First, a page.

Ever heard of lawnmower parenting? It describes a type of parenting that manifests in excessive involvement in a child’s life, parents who ‘mow down’ obstacles in their kid’s path, so their son or daughter never has to experience any kind of adversity or discomfort.
In sport, ‘lawnmower parenting’ is increasingly apparent and it is patently not good for a child’s development in a sporting context. Recently, Judy Murray replied to a tweet about lawnmower parenting, saying ‘prepare the child for the path, NOT the path for the child’.
‘I’ve failed over and over and over, and that is why I succeed’
It was a neat and succinct way of putting it, and its meaning couldn’t be clearer. The path ahead for all of us is uncertain and can be daunting, especially the path ahead of our children. Our parental instincts are often to smooth that path, which, when our children are very young, is normal and very much required. As our children mature, though, and begin to approach adulthood, it is dangerous to try to prepare the path for them. It teaches them that someone else will solve their problems for them, and that can be deemed irresponsible. How is your child going to be able to cope with adversity when the lawnmower parent is no longer around? They’re not – they’ll probably crumble.
In sport, it is no different. It was the basketball legend Michael Jordan, no less, who said “I’ve failed over and over and over again in my life, and that is why I succeed”.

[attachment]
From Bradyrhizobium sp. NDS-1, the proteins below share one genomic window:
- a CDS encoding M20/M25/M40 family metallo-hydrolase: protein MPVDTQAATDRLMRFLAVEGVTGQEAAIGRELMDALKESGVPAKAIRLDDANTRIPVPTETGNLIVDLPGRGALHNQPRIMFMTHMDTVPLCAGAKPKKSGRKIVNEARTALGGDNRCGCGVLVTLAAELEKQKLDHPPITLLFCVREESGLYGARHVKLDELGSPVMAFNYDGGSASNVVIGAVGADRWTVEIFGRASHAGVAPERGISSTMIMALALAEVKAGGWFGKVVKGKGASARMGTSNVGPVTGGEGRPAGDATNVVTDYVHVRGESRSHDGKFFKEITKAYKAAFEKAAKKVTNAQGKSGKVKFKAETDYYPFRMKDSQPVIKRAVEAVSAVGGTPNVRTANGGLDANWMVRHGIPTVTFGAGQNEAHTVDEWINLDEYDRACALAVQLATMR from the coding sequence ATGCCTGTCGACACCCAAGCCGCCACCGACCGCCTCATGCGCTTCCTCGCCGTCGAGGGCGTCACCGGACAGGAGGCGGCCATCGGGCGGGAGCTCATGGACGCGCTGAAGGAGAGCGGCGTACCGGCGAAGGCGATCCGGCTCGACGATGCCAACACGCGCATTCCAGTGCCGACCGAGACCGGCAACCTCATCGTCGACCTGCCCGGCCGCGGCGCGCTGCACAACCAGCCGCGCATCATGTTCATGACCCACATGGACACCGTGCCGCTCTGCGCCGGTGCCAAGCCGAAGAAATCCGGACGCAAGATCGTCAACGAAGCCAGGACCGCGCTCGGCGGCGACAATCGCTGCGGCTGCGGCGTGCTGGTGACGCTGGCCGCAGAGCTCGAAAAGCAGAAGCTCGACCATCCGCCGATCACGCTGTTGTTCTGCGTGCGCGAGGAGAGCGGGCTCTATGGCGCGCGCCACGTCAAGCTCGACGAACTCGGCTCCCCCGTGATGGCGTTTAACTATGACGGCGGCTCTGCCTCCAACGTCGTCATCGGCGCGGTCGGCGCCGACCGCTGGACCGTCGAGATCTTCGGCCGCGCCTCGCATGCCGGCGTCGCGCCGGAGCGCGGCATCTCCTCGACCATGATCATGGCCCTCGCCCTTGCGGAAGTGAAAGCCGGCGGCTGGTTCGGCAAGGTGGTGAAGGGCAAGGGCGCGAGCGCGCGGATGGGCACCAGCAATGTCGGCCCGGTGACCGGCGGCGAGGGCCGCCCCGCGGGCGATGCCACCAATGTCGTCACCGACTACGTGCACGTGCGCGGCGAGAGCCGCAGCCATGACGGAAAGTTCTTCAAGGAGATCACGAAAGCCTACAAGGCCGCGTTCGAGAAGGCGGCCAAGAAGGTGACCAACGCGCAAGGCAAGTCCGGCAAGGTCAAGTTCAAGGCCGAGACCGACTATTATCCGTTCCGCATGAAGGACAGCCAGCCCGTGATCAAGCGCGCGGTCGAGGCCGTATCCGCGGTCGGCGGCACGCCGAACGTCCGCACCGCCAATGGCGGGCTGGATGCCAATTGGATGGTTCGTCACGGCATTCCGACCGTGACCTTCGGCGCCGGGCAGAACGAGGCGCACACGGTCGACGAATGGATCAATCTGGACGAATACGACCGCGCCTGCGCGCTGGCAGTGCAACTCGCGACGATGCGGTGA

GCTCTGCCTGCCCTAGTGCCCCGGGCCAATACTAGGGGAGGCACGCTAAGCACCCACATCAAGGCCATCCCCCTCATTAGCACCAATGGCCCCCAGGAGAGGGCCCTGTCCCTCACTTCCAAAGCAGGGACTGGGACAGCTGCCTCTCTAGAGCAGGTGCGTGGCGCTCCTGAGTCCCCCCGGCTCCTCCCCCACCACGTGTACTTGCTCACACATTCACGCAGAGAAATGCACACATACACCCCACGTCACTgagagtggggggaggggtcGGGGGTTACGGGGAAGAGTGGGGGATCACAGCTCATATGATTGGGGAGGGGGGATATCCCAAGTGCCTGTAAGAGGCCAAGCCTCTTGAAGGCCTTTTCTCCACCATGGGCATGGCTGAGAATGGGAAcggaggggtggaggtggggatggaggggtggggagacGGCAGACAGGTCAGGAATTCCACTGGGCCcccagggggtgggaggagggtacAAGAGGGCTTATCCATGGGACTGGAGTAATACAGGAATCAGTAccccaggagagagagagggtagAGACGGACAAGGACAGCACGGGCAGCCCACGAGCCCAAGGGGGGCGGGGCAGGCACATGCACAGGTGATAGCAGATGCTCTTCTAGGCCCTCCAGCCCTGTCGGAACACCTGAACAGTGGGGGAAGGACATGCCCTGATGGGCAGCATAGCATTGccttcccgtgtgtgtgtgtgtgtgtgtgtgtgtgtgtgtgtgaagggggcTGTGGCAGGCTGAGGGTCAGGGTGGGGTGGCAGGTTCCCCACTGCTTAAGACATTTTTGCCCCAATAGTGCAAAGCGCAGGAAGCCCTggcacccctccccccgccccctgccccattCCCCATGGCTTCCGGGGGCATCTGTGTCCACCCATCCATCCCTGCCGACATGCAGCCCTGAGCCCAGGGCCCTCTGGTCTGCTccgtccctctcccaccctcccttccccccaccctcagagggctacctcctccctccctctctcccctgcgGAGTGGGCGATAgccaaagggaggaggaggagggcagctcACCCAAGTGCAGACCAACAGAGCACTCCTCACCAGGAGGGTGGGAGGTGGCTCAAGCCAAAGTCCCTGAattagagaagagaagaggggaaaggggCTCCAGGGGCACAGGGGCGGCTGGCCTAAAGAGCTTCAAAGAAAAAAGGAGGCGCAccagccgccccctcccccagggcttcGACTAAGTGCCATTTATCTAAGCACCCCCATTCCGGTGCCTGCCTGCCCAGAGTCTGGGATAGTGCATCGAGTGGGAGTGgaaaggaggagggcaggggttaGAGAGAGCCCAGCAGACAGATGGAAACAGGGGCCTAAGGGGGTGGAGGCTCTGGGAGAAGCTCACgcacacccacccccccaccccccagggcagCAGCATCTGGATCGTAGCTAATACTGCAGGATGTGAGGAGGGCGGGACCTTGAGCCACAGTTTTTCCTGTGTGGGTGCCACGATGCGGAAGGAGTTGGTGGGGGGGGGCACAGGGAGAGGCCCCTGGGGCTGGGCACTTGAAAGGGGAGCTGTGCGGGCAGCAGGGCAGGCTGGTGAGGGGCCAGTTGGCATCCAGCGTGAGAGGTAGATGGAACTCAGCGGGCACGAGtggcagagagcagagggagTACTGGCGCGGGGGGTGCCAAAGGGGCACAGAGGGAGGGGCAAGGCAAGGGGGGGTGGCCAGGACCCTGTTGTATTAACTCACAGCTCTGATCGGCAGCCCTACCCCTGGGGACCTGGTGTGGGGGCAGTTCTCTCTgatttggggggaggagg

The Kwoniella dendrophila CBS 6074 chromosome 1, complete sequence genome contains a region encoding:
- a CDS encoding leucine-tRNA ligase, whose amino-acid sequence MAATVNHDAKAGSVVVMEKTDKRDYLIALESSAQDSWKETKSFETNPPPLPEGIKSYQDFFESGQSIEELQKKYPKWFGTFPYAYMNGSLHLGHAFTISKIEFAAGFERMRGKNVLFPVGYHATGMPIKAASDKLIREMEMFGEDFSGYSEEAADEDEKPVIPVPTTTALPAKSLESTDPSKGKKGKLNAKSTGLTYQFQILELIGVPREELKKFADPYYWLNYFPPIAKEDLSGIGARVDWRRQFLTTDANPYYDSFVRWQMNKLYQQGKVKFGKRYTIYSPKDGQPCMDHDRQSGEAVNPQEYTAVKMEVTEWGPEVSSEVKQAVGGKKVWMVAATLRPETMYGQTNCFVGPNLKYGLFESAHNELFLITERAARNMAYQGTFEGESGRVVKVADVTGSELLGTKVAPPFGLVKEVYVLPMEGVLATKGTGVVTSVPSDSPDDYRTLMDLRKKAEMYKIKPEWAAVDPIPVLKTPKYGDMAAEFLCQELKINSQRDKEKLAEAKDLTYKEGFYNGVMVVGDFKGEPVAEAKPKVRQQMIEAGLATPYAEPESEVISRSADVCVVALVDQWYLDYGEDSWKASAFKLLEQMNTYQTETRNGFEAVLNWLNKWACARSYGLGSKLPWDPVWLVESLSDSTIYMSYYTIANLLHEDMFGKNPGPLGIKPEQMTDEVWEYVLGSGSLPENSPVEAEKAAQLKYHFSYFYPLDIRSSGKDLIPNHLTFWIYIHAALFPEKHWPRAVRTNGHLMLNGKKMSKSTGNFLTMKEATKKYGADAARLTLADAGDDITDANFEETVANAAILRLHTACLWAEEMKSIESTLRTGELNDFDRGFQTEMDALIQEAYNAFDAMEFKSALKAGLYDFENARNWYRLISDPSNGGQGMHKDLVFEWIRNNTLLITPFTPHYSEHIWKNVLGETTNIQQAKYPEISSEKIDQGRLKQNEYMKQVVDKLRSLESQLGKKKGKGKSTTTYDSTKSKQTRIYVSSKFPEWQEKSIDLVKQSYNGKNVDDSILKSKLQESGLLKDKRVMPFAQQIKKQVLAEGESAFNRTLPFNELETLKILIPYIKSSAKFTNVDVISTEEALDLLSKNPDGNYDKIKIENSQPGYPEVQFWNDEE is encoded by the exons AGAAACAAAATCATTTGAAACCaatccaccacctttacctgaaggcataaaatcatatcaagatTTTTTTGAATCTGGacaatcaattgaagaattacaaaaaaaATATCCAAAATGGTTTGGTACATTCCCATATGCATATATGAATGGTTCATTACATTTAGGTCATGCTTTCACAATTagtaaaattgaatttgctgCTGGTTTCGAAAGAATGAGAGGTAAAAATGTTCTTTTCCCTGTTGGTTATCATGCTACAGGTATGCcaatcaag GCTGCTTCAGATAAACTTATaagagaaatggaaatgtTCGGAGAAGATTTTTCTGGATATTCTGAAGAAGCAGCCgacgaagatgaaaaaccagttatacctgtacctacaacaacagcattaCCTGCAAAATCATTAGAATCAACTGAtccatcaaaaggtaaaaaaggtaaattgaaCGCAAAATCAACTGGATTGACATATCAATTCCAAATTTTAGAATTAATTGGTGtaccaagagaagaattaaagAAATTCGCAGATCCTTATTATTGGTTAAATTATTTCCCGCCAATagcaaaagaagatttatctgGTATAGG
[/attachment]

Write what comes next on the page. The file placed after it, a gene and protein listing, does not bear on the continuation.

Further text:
What is this thing called mental toughness?
In sport, bouncing back from adversity is key to most successes. Research across a range of sports strongly suggests that those who demonstrate resilience to adversity are more likely to reach set goals. In his study called ‘What Is This Thing Called Mental Toughness? An Investigation of Elite Sport Performers’, Graham Jones said:
In summary, the definition of mental toughness that has emerged from this study reflects the general tendency in the literature to associate mental toughness specifically with being able to cope with adversity in competitive situations.
Another study – Bouncing Back From Adversity: Athletes’ Experiences of Resilience – found a resilient mindset and social support are key to overcoming adversity.
That study, by Poulin and Holman, revealed that those with greater social support demonstrated lower levels of stress. Poulin and Holman noted that oxytocin, also known as the ‘bonding hormone’, is released through close social relations, which in turn decreases stress levels. Such findings are easily applied to sport: social support from coaches, family and friends decrease the negative effects of stress resulting from facing adversity, in turn making it easier to commit to the goal, control one’s immediate environment and have the confidence to face challenges and adversity.
All of this seems fairly obvious, but ‘lawnmower parents’ lose sight of it in favour of ‘preparing the path for the child’.
Allow failures, prepare for success
‘Losing builds character!’ is a pretty tough phrase to swallow for your 10-year-old sobbing in the back seat of the car after yet another drubbing. We’ve probably all been there, as kids and parents alike, and that notion is a tough sell. But it is clearly true.
In ‘The Mighty Ducks’, the naff 90s movie about a group of rubbish ice hockey players, the team bonds in constant defeat, gradually gets better and eventually wins. That’s the dream of players on losing teams: that the misery will end. Losing regularly builds camaraderie, often driven by the gallows humour coping mechanism, and sportsmanship. The team may falter, but teammates improve incrementally and the win nearly always comes. However unlikely, however infrequent, however rare, that win nearly always comes. And it’s worth persevering for.
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